The Yakima School District plans to return about 3,000 more students to in-person learning in small groups based on need beginning next week.
That will bring the total number of students learning in person in the district to more than 3,600, said Robert Darling, the district’s assistant superintendent of teaching and learning. That’s more than 23% of the district’s roughly 15,513-student population as of January.
Soon after, he said, he expects the district to have an announcement about a timeline for returning whole grade levels of students to hybrid learning, which is partially in-person, partially online.
Darling broke down where the district stands in reopening, and what the coming steps mean for Yakima School District students, families and staff.
Some questions and answers:
What students have already been returned to in-person learning in the Yakima School District?
Before winter break, Yakima schools reintroduced students in its teen parent program and those with disabilities to in-person learning. That was 350 to 400 students, said Darling.
Since the new year, about 15 early learners have been brought to campus through a Transitional Kindergarten program that aims to give students foundational skills to prepare them for a successful start to K-12.
The next group of students to come back in person will be the largest yet in the district. Darling said about 3,000 students in grades K-12 will be brought back to campus for tutoring. He said this would mean 2 to 3 hours of in-person support two to four days a week, depending on need. Students can receive tutoring, socio-emotional support, socialization from 6 feet away, credit retrieval, counseling and more, he said.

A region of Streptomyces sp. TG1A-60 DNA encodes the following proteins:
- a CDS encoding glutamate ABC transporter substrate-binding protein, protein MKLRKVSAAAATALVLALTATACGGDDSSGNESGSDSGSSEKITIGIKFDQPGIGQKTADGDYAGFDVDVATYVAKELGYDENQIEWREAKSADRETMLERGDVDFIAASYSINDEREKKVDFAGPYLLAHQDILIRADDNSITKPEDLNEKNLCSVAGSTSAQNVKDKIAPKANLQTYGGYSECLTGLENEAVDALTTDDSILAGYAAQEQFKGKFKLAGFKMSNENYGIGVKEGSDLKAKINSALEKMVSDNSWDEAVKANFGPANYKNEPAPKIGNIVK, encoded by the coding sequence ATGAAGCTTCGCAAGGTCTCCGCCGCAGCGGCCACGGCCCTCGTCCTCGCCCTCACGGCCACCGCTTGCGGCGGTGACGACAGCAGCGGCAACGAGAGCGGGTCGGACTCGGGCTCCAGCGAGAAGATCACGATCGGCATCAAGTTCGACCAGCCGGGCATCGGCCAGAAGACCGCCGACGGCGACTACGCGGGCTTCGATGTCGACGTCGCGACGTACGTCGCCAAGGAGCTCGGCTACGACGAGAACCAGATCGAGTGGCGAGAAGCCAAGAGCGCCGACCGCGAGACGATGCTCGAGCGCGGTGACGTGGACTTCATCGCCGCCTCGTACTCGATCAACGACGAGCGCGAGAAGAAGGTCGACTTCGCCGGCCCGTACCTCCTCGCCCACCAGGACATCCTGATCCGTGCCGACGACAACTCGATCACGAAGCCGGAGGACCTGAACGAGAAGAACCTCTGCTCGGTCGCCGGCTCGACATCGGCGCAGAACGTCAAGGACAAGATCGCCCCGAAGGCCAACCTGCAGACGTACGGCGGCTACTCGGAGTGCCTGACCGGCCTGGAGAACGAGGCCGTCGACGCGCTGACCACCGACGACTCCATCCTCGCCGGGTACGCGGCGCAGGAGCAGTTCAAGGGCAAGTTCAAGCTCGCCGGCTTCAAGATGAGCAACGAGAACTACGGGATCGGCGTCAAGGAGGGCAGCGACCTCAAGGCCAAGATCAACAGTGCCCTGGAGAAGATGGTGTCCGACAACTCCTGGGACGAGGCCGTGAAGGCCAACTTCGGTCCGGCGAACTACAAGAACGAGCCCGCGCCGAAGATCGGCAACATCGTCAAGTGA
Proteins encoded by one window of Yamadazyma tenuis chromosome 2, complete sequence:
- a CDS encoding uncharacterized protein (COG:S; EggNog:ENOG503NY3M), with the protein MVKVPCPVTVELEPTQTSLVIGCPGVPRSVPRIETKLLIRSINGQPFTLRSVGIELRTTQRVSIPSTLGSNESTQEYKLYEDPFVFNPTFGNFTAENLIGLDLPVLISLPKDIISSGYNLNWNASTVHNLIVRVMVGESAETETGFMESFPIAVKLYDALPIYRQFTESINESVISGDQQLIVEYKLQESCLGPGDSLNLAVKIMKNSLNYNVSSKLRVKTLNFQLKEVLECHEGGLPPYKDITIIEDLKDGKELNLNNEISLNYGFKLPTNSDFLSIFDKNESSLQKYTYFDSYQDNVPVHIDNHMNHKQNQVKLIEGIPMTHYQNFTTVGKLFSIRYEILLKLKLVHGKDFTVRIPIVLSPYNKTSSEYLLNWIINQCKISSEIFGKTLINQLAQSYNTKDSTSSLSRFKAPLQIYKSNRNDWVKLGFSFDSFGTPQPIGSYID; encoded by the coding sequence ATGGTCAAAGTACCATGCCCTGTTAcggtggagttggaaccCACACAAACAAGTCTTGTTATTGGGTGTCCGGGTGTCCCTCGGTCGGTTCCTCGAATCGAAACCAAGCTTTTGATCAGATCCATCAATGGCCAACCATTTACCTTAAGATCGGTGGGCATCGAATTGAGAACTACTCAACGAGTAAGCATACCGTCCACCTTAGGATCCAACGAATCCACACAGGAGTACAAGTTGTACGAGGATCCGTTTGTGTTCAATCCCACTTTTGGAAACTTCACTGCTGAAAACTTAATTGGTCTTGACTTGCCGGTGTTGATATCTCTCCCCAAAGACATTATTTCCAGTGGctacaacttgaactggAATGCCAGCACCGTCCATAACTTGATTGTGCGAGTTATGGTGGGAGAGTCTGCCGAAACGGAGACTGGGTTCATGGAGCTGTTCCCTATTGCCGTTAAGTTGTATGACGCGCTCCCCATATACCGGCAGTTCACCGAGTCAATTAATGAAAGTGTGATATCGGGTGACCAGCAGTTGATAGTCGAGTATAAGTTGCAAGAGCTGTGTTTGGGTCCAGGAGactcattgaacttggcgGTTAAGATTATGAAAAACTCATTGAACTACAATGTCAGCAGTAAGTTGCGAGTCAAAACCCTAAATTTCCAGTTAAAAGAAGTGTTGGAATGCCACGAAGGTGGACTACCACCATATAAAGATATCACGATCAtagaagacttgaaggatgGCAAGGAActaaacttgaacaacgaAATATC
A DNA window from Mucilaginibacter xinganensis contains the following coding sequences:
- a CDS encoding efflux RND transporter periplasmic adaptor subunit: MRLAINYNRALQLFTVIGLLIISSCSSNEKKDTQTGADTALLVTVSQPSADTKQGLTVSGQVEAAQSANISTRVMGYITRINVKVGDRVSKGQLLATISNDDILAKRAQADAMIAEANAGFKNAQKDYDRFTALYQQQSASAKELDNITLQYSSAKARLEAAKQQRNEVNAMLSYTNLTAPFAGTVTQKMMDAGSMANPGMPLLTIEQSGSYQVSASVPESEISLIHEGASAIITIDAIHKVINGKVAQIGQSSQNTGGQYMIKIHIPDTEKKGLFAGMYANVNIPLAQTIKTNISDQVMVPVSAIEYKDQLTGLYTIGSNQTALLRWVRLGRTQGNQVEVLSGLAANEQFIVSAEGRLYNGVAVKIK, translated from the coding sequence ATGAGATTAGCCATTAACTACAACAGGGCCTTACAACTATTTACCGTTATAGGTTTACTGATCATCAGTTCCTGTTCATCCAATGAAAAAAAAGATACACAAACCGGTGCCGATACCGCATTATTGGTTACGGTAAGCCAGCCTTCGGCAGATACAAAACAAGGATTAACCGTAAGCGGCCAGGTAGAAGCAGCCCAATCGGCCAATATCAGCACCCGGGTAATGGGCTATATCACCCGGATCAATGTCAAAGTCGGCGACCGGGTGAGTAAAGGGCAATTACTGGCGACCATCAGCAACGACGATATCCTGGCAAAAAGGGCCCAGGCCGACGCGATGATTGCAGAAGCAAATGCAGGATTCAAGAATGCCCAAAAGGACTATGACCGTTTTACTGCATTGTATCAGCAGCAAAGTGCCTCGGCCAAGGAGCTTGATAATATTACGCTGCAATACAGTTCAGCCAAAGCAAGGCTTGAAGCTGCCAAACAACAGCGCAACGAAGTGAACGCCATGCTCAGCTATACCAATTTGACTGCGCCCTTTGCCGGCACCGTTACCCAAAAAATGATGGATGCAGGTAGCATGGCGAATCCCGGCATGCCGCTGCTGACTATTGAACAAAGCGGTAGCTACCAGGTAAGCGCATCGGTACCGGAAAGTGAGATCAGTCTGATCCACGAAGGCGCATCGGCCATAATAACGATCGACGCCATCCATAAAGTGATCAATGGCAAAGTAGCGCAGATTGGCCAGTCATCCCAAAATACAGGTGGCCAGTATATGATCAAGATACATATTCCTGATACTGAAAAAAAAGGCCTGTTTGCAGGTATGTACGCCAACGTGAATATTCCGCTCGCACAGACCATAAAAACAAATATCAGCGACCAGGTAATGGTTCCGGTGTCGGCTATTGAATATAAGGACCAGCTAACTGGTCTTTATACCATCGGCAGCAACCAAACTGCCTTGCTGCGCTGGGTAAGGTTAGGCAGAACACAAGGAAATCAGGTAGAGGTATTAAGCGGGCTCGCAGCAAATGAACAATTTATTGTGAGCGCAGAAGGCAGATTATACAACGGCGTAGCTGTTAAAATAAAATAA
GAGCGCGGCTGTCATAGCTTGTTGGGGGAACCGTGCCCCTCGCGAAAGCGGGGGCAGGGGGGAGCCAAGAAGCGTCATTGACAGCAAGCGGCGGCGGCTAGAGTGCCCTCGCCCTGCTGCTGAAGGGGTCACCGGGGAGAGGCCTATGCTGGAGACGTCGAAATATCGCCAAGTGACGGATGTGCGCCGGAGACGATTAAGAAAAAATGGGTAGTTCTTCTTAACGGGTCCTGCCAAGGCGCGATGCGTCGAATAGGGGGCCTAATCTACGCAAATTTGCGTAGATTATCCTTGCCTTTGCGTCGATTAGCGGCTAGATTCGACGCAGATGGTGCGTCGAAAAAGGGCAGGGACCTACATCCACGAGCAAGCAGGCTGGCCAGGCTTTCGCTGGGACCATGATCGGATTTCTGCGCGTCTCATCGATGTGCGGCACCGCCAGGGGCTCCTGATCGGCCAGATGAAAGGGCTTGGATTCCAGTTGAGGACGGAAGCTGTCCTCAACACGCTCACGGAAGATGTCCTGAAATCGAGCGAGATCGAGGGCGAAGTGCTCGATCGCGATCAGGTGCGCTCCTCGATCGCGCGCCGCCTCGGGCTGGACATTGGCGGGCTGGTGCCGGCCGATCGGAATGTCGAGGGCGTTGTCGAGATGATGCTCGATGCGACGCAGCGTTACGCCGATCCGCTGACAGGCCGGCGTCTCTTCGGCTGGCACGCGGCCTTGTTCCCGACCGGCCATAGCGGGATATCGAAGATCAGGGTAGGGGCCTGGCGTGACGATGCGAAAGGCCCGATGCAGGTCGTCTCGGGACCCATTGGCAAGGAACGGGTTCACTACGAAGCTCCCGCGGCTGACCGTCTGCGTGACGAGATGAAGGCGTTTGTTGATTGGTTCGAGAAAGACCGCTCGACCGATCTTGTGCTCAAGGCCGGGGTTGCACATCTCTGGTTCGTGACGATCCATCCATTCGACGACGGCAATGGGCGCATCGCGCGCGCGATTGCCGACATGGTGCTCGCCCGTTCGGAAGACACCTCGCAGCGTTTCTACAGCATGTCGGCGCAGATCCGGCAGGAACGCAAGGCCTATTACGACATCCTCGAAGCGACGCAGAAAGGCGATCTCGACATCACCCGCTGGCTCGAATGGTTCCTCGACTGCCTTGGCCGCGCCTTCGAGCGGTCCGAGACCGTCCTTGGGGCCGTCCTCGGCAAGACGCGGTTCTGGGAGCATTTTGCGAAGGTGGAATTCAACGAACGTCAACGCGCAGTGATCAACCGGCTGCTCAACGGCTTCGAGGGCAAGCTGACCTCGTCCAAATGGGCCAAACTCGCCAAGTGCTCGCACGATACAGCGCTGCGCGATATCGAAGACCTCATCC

Students experiencing homelessness are considered first priority, followed by students in foster care; low-proficiency English language learners; students with disabilities or those on 504 plans; and finally, students who are generally unengaged or showing no academic achievement in remote learning, Darling said.
Working down this priority list, those who show a need for support will be offered the opportunity to learn in-person. Families will maintain the option to learn remotely if they are uncomfortable returning students to campus at that time, he noted.
Schools will have no more than 5% of building enrollment on campus at a time, for a total of 20% for the week, said district communications director Kirsten Fitterer.
The district will rely on teachers, substitutes, paraprofessionals and faith-based partners to meet the needs of this group of students in tutoring, Darling said. While some schools may have this new layer of services up and running as soon as next week, the full return of the 3,000 students may take time.
Separately, the Yakima school board on Monday approved a 12-month contract for 24/7 tutoring services through next February to students in grades 5-12. The $297,500 contract will be reimbursed with federal CARES Act funds.
Darling said in an interview that these services may be used by students on campus as well as those learning remotely. Similar support may be rolled out for younger students down the road.
While a timeline for returning full grades of students to classrooms is yet to be determined, Darling said these plans are in the works.
What challenges does the district face?
Students across multiple school buildings sometimes share the same bus, complicating cohorting and contact tracing, especially as more students return to campus, Darling said.
He also said the district uses a large amount of the county’s small supply of substitute teachers when in-person, meaning that a return to campus could negatively impact other districts relying on substitutes amid the pandemic.
Like any other district, Darling added, the Yakima School District is working to support students while also taking student and staff safety seriously.
“A beloved staff member passed away last week due to COVID,” Darling said, referring to Wilson Middle School teacher Greg Hausske, who died on Jan. 22. “As a district, we’ve been very cognizant about the impact on our staff and keeping staff and families safe. But we also know students learn best while in person. So it’s such a tricky, sad balance to have to do. Because when we start bringing students back, we know that’s going to impact a lot of staff members.”